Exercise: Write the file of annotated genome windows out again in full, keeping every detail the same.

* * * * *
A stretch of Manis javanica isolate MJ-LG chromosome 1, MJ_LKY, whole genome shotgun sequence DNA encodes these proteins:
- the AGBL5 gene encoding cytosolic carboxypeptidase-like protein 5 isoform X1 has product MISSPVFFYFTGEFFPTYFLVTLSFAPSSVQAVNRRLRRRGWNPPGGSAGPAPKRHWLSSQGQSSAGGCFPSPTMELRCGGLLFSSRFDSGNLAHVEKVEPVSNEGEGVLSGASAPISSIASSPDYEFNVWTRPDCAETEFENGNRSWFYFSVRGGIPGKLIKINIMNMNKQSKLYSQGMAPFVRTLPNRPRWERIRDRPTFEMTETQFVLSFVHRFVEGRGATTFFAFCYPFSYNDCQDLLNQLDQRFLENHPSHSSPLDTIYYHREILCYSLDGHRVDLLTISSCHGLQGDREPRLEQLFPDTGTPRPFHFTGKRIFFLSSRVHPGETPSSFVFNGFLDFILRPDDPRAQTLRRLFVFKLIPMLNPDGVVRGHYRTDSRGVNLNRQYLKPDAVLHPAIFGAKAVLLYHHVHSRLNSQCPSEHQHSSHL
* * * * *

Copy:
A stretch of Manis javanica isolate MJ-LG chromosome 1, MJ_LKY, whole genome shotgun sequence DNA encodes these proteins:
- the AGBL5 gene encoding cytosolic carboxypeptidase-like protein 5 isoform X1 has product MISSPVFFYFTGEFFPTYFLVTLSFAPSSVQAVNRRLRRRGWNPPGGSAGPAPKRHWLSSQGQSSAGGCFPSPTMELRCGGLLFSSRFDSGNLAHVEKVEPVSNEGEGVLSGASAPISSIASSPDYEFNVWTRPDCAETEFENGNRSWFYFSVRGGIPGKLIKINIMNMNKQSKLYSQGMAPFVRTLPNRPRWERIRDRPTFEMTETQFVLSFVHRFVEGRGATTFFAFCYPFSYNDCQDLLNQLDQRFLENHPSHSSPLDTIYYHREILCYSLDGHRVDLLTISSCHGLQGDREPRLEQLFPDTGTPRPFHFTGKRIFFLSSRVHPGETPSSFVFNGFLDFILRPDDPRAQTLRRLFVFKLIPMLNPDGVVRGHYRTDSRGVNLNRQYLKPDAVLHPAIFGAKAVLLYHHVHSRLNSQCPSEHQHSSHL